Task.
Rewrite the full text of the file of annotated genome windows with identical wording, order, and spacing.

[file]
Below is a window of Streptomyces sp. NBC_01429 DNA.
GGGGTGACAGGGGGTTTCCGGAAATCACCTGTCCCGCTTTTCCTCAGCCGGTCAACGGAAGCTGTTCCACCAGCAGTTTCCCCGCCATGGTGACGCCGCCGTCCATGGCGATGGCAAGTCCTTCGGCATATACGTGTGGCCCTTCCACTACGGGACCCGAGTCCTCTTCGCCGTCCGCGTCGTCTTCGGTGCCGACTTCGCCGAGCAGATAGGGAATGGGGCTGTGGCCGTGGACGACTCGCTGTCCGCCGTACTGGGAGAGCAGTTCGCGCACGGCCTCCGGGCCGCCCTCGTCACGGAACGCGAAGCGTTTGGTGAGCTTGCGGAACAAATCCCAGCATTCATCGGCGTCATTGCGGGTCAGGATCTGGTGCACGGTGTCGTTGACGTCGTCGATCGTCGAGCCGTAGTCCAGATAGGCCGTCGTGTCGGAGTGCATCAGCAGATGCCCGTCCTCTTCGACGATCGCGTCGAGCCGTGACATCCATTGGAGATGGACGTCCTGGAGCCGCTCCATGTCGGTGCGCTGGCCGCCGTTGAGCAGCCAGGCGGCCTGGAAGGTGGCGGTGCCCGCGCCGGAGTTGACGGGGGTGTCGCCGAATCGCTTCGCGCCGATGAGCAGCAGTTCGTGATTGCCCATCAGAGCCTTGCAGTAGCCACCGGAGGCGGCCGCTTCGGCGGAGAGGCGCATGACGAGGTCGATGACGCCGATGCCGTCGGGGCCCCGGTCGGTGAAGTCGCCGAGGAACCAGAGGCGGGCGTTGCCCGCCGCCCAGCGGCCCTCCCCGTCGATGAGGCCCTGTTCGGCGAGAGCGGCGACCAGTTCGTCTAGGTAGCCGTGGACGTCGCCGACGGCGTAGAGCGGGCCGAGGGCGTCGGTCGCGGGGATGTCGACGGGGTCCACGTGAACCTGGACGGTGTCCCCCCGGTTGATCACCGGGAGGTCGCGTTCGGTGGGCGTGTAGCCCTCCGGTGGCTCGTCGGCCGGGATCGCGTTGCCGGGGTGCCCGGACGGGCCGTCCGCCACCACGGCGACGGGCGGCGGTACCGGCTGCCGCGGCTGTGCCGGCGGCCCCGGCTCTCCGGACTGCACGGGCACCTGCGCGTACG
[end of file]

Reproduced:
Below is a window of Streptomyces sp. NBC_01429 DNA.
GGGGTGACAGGGGGTTTCCGGAAATCACCTGTCCCGCTTTTCCTCAGCCGGTCAACGGAAGCTGTTCCACCAGCAGTTTCCCCGCCATGGTGACGCCGCCGTCCATGGCGATGGCAAGTCCTTCGGCATATACGTGTGGCCCTTCCACTACGGGACCCGAGTCCTCTTCGCCGTCCGCGTCGTCTTCGGTGCCGACTTCGCCGAGCAGATAGGGAATGGGGCTGTGGCCGTGGACGACTCGCTGTCCGCCGTACTGGGAGAGCAGTTCGCGCACGGCCTCCGGGCCGCCCTCGTCACGGAACGCGAAGCGTTTGGTGAGCTTGCGGAACAAATCCCAGCATTCATCGGCGTCATTGCGGGTCAGGATCTGGTGCACGGTGTCGTTGACGTCGTCGATCGTCGAGCCGTAGTCCAGATAGGCCGTCGTGTCGGAGTGCATCAGCAGATGCCCGTCCTCTTCGACGATCGCGTCGAGCCGTGACATCCATTGGAGATGGACGTCCTGGAGCCGCTCCATGTCGGTGCGCTGGCCGCCGTTGAGCAGCCAGGCGGCCTGGAAGGTGGCGGTGCCCGCGCCGGAGTTGACGGGGGTGTCGCCGAATCGCTTCGCGCCGATGAGCAGCAGTTCGTGATTGCCCATCAGAGCCTTGCAGTAGCCACCGGAGGCGGCCGCTTCGGCGGAGAGGCGCATGACGAGGTCGATGACGCCGATGCCGTCGGGGCCCCGGTCGGTGAAGTCGCCGAGGAACCAGAGGCGGGCGTTGCCCGCCGCCCAGCGGCCCTCCCCGTCGATGAGGCCCTGTTCGGCGAGAGCGGCGACCAGTTCGTCTAGGTAGCCGTGGACGTCGCCGACGGCGTAGAGCGGGCCGAGGGCGTCGGTCGCGGGGATGTCGACGGGGTCCACGTGAACCTGGACGGTGTCCCCCCGGTTGATCACCGGGAGGTCGCGTTCGGTGGGCGTGTAGCCCTCCGGTGGCTCGTCGGCCGGGATCGCGTTGCCGGGGTGCCCGGACGGGCCGTCCGCCACCACGGCGACGGGCGGCGGTACCGGCTGCCGCGGCTGTGCCGGCGGCCCCGGCTCTCCGGACTGCACGGGCACCTGCGCGTACG